But overall it was a good show on my subjective scale.
Day 1 blog post is here
Day 2 blog post is here
Day 3 blog post is here.
Also some in depth analysis of some of the issues I became aware of at the show to follow.
I’ll be staying for the three days at the event next week. I always spend long moments hesitating whether such a time commitment is reasonable. I thought I’d share my thinking in case it helps you make your mind up (and helps me decide whether to fork out a couple of k€ to go to NAB next month or not).
When I worked at Orange, heading international IPTV deployment, I gave one of the first talks from a major IPTV player at one of the first versions of the show in 2005 or thereabouts. It was about the technical challenges of IPTV deployment from a Telco perspective. IPTV World Forum holds a little sense of nostalgia for me.
In the early days Junction ran the show, and I remember it feeling like a special occasion. It’s probably the nostalgia speaking or maybe the fact that as it wasn’t yet mainstream we all felt a bit more leading edge. I suppose I can replace "feel good" factor from being a pioneer then to a "feel good" factor from knowing I was here first. To illustrate the newfound importance of the show, big decisions now get initiated at Olympia and the IPTV WF awards get fought over more and more.
We’re not supposed to decide which show to go to based on the quality of the tea and biscuits (no don’t pretend you never do). In this respect IPTV WF is pretty good on logistics, except maybe fort the A/V equipment that forces me to sit in the front rows if I want to both see and hear.
The main reason I’m going is networking. There’s only so much you can do with LinkedIn & Co and face-to-face meetings do make a difference. I know at least half the companies exhibiting and over a dozen speakers so it’ll be worthwhile just to catch-up. I also need to generate some new leads for my consulting business (;-€).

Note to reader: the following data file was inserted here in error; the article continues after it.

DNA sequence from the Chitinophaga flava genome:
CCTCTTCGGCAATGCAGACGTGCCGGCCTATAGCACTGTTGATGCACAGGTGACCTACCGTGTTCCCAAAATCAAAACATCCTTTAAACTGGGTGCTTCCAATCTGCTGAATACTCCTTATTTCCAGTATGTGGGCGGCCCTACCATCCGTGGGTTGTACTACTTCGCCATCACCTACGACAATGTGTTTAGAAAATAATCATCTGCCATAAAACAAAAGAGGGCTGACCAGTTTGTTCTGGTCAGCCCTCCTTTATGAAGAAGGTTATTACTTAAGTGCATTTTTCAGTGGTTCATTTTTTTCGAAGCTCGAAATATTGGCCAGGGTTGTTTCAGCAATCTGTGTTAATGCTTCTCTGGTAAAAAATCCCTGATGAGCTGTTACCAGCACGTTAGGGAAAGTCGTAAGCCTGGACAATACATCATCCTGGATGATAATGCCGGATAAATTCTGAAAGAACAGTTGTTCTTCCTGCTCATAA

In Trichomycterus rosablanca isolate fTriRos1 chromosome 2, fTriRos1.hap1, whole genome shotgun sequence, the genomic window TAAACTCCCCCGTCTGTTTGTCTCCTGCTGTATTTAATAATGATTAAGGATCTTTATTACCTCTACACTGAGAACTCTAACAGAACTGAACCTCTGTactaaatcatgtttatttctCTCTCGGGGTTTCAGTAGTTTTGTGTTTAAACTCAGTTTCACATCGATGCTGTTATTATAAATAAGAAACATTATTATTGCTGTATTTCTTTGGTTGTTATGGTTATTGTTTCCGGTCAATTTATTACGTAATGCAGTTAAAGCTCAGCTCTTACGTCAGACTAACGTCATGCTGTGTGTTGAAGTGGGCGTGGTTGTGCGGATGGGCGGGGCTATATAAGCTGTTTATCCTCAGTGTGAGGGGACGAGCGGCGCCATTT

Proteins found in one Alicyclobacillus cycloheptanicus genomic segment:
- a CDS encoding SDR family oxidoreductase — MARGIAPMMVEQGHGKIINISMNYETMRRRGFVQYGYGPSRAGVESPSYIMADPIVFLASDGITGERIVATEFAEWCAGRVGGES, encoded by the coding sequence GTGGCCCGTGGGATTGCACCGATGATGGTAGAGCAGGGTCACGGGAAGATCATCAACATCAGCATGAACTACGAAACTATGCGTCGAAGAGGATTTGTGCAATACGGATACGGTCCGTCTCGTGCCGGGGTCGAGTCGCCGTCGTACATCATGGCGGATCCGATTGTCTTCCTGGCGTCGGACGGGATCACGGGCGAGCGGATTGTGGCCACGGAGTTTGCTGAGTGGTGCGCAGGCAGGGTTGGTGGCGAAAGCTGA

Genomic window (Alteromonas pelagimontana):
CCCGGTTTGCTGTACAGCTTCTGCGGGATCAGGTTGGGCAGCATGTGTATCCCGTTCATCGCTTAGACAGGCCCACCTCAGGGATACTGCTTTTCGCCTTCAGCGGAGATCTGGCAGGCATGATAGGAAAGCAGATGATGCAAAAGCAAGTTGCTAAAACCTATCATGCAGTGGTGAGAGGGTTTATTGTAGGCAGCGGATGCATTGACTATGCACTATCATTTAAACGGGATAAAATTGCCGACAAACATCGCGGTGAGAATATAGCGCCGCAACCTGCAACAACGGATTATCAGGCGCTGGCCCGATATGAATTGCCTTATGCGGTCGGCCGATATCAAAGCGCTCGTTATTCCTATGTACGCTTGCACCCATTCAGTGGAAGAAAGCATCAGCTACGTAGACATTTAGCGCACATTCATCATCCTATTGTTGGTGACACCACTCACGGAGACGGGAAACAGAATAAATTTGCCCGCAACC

I'm looking forwards to awards ceremony at the end of day one. Only the English can make a pompous event fun as well (mind you the great food & drink helps). As I'm a judge, I can’t really talk about that till the results are out … but there were loads of good entries this year.
There will be demos of some really new things I want to see at the exhibition. This year I’m looking forward to seeing the BeeSmart free middleware that’ll be launched during the show. I’m also hoping ROVI will show their new promising looking EPG offerings. As I missed the NDS widget demo at IBC I was hoping to catch up on that but I can’t see them on the exhibitor list :o( - maybe I’ll have to go to the NAB show after all.
I wrote an blog entry here on the rosy future for the IPTV Monitoring market so I’ll be asking all the vendors like Mariner, Bridgetech, Ineoquest, Agama and the new kid in town from India called First Media what they think about that i.e. do they too see a blue ocean of opportunities?
I hope to do a post-show blog on the future of interfaces so I’ll also hop into booths from some middleware people like Dreampark and Nagravision.
Many of the usual suspects from the STB arena will be at the show so I’ll be checking out where they are in terms of chipsets & new deployments (although these tend to boringly all be confidential). But the ecosystem is constantly changing as the box makers move upwards or sideways in the ecosystem so I’ll be looking out for any exciting demos from booths like Netgem, PACE, SoftAtHome, Echostar, Awox and Amino.
I’m a bit disappointed in the content recommendation supplier line-up. Recommendation is still a stumbling block that we haven’t fixed. Hopefully Gravity R&D will have a better demo than they showed at the Prague show. I don’t know why the more mature suppliers like Jinni aren’t coming to the show. That’s food for thought for another in depth analysis.
I always drop into the Edgware booth not only because it’s invariably one of the nicest but mainly because they are a surprisingly interesting company to talk to; they have a real vision.
Oh and I’ll make a point of having a proper talk with the Canadians from Evertz because I kind of botched it last time in Prague and have heard they deliver a monitoring good job for Sasktel in conjunction with Mariner Partners who btw will also both be presenting at the show.
With over 100 exhibitors I expect it will take me at least a day and half to see everything I want to, and As I’m chairing during day one I’ll be there the whole time.